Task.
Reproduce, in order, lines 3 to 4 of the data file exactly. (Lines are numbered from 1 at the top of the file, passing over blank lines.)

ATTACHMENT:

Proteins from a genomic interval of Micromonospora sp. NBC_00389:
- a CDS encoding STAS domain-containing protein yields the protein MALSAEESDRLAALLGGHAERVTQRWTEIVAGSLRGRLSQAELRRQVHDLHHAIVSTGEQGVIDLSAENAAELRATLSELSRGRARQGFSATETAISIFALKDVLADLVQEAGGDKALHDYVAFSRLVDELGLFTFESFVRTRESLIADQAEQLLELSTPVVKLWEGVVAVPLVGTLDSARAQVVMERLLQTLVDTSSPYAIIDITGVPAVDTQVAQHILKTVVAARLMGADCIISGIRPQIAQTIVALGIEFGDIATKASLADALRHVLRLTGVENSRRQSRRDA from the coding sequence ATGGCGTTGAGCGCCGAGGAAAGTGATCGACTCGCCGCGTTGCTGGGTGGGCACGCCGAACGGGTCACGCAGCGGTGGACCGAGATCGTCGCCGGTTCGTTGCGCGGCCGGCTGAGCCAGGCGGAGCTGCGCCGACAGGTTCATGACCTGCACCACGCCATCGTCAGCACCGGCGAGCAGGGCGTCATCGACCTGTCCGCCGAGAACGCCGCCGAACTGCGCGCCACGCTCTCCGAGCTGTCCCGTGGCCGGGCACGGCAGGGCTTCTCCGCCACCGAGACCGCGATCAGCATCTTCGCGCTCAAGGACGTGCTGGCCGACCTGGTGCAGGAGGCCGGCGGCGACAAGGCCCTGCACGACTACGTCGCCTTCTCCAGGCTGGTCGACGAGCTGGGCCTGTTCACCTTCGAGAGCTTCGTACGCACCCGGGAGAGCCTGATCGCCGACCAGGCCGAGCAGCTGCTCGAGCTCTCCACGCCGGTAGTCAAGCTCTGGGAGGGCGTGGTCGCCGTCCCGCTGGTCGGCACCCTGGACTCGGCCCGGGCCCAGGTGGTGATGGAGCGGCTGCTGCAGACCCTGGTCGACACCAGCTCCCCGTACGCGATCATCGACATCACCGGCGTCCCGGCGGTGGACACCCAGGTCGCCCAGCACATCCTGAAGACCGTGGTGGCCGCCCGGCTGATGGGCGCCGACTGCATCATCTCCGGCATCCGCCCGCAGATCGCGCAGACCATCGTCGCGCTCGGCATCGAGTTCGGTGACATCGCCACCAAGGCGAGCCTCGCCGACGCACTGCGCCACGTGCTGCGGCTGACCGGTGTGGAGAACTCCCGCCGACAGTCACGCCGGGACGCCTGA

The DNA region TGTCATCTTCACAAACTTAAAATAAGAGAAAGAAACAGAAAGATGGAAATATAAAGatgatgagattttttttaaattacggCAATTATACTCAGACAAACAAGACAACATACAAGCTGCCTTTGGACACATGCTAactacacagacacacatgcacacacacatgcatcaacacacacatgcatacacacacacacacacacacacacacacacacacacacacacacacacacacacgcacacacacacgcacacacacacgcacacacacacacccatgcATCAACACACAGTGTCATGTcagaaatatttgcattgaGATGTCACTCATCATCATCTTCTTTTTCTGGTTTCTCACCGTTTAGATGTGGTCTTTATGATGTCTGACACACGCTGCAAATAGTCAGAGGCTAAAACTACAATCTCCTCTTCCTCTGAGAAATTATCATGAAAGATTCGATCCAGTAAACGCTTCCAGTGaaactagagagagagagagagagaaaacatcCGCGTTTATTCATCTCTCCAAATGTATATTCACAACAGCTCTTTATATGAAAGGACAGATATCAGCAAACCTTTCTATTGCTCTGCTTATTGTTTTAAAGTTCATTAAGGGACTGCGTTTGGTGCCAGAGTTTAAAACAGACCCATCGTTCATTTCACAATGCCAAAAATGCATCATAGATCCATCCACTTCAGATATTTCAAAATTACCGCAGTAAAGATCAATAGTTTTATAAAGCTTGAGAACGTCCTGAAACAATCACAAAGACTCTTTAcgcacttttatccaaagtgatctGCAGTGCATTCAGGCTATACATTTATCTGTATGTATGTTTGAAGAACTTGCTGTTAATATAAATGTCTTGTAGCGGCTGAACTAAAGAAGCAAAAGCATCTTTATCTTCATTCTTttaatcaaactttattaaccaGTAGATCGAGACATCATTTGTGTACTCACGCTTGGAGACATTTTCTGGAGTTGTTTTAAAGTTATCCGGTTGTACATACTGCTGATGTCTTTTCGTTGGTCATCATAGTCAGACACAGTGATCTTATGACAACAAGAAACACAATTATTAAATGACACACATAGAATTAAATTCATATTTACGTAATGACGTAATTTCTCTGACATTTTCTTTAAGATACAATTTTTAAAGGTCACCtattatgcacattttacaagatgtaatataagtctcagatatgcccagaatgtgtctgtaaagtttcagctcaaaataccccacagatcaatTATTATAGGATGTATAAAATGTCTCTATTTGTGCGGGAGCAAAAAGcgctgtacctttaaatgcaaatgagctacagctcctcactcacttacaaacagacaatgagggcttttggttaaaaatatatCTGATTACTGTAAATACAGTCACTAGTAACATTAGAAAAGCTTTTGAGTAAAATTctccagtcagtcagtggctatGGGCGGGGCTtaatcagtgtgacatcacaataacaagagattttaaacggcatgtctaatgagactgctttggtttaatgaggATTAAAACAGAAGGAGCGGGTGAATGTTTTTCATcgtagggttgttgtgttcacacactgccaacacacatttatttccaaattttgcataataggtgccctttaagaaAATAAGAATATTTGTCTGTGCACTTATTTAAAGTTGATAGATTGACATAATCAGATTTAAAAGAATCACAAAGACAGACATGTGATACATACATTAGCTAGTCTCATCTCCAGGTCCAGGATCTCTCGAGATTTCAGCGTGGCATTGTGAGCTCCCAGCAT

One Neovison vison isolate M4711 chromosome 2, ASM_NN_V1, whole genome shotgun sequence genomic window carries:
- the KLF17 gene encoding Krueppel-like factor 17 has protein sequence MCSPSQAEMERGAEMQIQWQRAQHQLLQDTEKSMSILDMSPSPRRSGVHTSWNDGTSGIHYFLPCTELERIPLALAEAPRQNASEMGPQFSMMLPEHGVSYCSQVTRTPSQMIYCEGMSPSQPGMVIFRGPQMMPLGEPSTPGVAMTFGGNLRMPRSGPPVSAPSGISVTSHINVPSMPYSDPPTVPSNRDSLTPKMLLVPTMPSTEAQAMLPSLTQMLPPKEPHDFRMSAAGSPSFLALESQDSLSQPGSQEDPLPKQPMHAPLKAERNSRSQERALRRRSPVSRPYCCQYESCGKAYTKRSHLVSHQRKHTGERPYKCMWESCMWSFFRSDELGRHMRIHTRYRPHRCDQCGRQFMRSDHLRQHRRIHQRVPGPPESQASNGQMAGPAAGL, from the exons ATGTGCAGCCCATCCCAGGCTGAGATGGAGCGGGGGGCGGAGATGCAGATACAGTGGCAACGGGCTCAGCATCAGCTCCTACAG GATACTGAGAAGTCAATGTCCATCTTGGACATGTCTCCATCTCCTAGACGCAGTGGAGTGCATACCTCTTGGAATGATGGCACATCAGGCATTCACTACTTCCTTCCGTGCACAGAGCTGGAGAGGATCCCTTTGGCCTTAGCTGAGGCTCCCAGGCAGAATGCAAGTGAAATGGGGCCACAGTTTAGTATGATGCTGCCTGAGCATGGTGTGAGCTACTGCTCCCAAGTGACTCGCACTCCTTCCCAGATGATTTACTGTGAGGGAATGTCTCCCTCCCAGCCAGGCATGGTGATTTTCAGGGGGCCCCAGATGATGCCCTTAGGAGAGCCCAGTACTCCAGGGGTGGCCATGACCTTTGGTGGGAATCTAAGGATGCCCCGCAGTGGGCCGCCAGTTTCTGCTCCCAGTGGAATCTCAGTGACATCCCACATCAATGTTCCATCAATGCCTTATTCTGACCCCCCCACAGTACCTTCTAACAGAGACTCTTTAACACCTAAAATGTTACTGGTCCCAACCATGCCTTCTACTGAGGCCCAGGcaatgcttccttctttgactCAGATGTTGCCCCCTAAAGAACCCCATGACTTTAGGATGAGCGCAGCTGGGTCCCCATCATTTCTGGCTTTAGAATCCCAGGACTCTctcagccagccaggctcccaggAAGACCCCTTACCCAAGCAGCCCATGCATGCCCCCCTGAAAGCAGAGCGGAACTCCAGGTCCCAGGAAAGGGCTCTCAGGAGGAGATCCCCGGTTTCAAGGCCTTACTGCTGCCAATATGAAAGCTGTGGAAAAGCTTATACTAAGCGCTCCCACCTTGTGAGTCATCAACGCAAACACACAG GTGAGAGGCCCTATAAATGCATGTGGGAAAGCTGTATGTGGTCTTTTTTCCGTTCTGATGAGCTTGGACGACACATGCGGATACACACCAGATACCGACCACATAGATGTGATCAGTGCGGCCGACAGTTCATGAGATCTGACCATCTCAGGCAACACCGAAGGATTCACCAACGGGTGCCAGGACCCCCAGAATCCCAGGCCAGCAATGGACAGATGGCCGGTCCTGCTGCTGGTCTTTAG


The DNA region TGTCATCTTCACAAACTTAAAATAAGAGAAAGAAACAGAAAGATGGAAATATAAAGatgatgagattttttttaaattacggCAATTATACTCAGACAAACAAGACAACATACAAGCTGCCTTTGGACACATGCTAactacacagacacacatgcacacacacatgcatcaacacacacatgcatacacacacacacacacacacacacacacacacacacacacacacacacacacacgcacacacacacgcacacacacacgcacacacacacacccatgcATCAACACACAGTGTCATGTcagaaatatttgcattgaGATGTCACTCATCATCATCTTCTTTTTCTGGTTTCTCACCGTTTAGATGTGGTCTTTATGATGTCTGACACACGCTGCAAATAGTCAGAGGCTAAAACTACAATCTCCTCTTCCTCTGAGAAATTATCATGAAAGATTCGATCCAGTAAACGCTTCCAGTGaaactagagagagagagagagagaaaacatcCGCGTTTATTCATCTCTCCAAATGTATATTCACAACAGCTCTTTATATGAAAGGACAGATATCAGCAAACCTTTCTATTGCTCTGCTTATTGTTTTAAAGTTCATTAAGGGACTGCGTTTGGTGCCAGAGTTTAAAACAGACCCATCGTTCATTTCACAATGCCAAAAATGCATCATAGATCCATCCACTTCAGATATTTCAAAATTACCGCAGTAAAGATCAATAGTTTTATAAAGCTTGAGAACGTCCTGAAACAATCACAAAGACTCTTTAcgcacttttatccaaagtgatctGCAGTGCATTCAGGCTATACATTTATCTGTATGTATGTTTGAAGAACTTGCTGTTAATATAAATGTCTTGTAGCGGCTGAACTAAAGAAGCAAAAGCATCTTTATCTTCATTCTTttaatcaaactttattaaccaGTAGATCGAGACATCATTTGTGTACTCACGCTTGGAGACATTTTCTGGAGTTGTTTTAAAGTTATCCGGTTGTACATACTGCTGATGTCTTTTCGTTGGTCATCATAGTCAGACACAGTGATCTTATGACAACAAGAAACACAATTATTAAATGACACACATAGAATTAAATTCATATTTACGTAATGACGTAATTTCTCTGACATTTTCTTTAAGATACAATTTTTAAAGGTCACCtattatgcacattttacaagatgtaatataagtctcagatatgcccagaatgtgtctgtaaagtttcagctcaaaataccccacagatcaatTATTATAGGATGTATAAAATGTCTCTATTTGTGCGGGAGCAAAAAGcgctgtacctttaaatgcaaatgagctacagctcctcactcacttacaaacagacaatgagggcttttggttaaaaatatatCTGATTACTGTAAATACAGTCACTAGTAACATTAGAAAAGCTTTTGAGTAAAATTctccagtcagtcagtggctatGGGCGGGGCTtaatcagtgtgacatcacaataacaagagattttaaacggcatgtctaatgagactgctttggtttaatgaggATTAAAACAGAAGGAGCGGGTGAATGTTTTTCATcgtagggttgttgtgttcacacactgccaacacacatttatttccaaattttgcataataggtgccctttaagaaAATAAGAATATTTGTCTGTGCACTTATTTAAAGTTGATAGATTGACATAATCAGATTTAAAAGAATCACAAAGACAGACATGTGATACATACATTAGCTAGTCTCATCTCCAGGTCCAGGATCTCTCGAGATTTCAGCGTGGCATTGTGAGCTCCCAGCAT

One Neovison vison isolate M4711 chromosome 2, ASM_NN_V1, whole genome shotgun sequence genomic window carries: